Friday, September 7, 2018
Jelani Jefferson Exum (University of Toledo College of Law) has posted Should Death Be So Different?: Sentencing Purposes and Capital Jury Decisions in an Era of Smart on Crime Sentencing Reform (Arkansas Law Review, Vol. 70, No. 227, 2017) on SSRN. Here is the abstract:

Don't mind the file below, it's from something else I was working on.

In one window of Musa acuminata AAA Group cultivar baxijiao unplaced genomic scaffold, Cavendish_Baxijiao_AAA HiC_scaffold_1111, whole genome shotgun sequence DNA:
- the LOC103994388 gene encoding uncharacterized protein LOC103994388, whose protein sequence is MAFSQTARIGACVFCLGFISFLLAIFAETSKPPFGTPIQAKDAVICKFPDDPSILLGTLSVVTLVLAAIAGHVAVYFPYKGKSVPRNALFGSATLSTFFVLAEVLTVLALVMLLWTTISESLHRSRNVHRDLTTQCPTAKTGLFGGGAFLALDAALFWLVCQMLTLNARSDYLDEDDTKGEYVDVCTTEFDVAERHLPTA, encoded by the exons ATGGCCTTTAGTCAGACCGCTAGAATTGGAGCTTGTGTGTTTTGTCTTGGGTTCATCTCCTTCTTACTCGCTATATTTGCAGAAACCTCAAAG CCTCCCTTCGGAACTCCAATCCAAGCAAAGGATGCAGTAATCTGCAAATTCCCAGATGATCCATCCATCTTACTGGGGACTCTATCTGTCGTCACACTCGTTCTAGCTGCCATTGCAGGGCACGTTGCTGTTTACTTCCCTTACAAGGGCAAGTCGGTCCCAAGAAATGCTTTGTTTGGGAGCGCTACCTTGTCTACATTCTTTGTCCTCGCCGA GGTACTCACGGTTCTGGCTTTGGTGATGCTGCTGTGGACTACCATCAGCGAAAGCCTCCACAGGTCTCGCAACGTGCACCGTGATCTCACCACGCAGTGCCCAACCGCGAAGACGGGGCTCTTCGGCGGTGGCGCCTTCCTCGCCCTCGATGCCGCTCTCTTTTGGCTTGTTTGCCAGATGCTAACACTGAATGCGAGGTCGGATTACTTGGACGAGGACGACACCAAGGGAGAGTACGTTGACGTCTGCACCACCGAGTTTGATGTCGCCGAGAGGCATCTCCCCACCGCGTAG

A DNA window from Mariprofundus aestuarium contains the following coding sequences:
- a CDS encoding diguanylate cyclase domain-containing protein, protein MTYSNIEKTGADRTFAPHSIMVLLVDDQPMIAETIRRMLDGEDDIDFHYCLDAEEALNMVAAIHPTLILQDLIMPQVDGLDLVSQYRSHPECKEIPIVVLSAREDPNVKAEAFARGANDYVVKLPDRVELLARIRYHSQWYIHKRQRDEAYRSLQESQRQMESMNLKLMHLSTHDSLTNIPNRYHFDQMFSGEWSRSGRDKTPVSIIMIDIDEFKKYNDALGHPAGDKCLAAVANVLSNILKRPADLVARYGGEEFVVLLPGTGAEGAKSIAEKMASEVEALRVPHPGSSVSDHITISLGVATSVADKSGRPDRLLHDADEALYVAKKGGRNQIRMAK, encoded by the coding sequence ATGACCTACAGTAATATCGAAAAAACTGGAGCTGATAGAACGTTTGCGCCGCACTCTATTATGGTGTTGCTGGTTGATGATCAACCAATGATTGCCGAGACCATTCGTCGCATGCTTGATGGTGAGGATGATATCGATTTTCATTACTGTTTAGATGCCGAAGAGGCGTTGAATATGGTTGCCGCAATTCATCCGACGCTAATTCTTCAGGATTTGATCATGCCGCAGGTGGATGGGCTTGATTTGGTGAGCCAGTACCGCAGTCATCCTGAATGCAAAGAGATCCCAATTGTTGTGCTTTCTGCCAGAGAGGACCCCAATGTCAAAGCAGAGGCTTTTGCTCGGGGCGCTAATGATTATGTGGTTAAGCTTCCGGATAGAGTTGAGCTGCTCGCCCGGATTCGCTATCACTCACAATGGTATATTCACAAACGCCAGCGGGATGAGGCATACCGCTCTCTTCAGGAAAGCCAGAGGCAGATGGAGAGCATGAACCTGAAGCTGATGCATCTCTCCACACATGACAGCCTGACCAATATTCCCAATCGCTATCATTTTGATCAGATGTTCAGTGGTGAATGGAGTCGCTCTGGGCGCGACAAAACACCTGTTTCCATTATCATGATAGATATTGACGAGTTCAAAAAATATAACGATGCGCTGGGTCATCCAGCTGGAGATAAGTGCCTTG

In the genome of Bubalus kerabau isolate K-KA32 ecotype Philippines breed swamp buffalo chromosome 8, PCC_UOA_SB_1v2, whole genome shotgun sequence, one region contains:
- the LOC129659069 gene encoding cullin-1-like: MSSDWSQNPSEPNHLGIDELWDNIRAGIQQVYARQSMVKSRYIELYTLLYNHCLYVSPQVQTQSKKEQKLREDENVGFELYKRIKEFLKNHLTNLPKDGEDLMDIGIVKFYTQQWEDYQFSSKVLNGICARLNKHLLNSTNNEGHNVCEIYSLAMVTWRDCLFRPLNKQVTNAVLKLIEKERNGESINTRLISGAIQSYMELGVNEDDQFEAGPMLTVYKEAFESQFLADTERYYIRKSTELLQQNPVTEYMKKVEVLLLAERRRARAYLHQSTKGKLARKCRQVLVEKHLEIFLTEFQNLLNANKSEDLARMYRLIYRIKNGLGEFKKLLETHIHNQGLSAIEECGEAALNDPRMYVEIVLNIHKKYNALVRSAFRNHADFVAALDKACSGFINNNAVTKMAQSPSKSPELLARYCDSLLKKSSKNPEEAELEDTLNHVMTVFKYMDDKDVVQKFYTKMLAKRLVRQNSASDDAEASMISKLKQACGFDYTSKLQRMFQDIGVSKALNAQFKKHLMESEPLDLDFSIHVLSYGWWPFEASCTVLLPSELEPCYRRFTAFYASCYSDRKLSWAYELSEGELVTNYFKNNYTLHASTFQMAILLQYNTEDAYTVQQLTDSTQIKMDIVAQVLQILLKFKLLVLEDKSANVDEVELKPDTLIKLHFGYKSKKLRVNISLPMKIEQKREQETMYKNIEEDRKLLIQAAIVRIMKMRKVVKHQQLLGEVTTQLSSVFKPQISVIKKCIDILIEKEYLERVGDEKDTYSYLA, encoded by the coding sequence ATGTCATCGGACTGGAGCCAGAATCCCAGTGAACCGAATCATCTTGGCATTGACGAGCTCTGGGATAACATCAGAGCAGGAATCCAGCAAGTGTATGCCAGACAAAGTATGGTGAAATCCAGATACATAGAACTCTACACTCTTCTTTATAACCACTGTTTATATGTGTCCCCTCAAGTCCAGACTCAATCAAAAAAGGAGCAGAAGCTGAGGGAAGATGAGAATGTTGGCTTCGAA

We are in an era of "Smart on Crime" sentencing reform. Several states and the federal government have made major changes to their sentencing policies -- from reducing the incarceration of low-level, nonviolent drug offenders to the use of evidence-based sentencing to focus the most severe punishments on those who are at the greatest risk of recidivism. Often, today's reform efforts are spoken about in terms of being fiscally responsible while still controlling crime. Though such reform efforts do not explicitly acknowledge purposes of punishment -- such as retribution, incapacitation, rehabilitation, or deterrence -- an undercurrent running through all of these reforms is an effort for sentencing to make sense in light of sentencing goals given the resources available. Therefore, thinking about ultimate purposes or goals in sentencing is necessarily a part of the sentencing reform discourse. For instance, reducing the incarceration rates for low-level nonviolent offenders is an acknowledgment that the theory of incapacitation, which punishes based on future dangerousness, does not require incarceration in these cases. Likewise, such reform measures make a statement about the relatively lower moral culpability of such offenders, meaning that the theory of retribution does not require incarceration either. Further, evidence-based sentencing recognizes that using punishment to rehabilitate such offenders may be possible and therefore these evidence-based practices focus on treating the individual offender through individualized probation conditions, rather than simply defaulting to a term of imprisonment. Of course, in these non-death sentencing situations, it is unclear what particular sentencing purpose is the main focus of the reform efforts.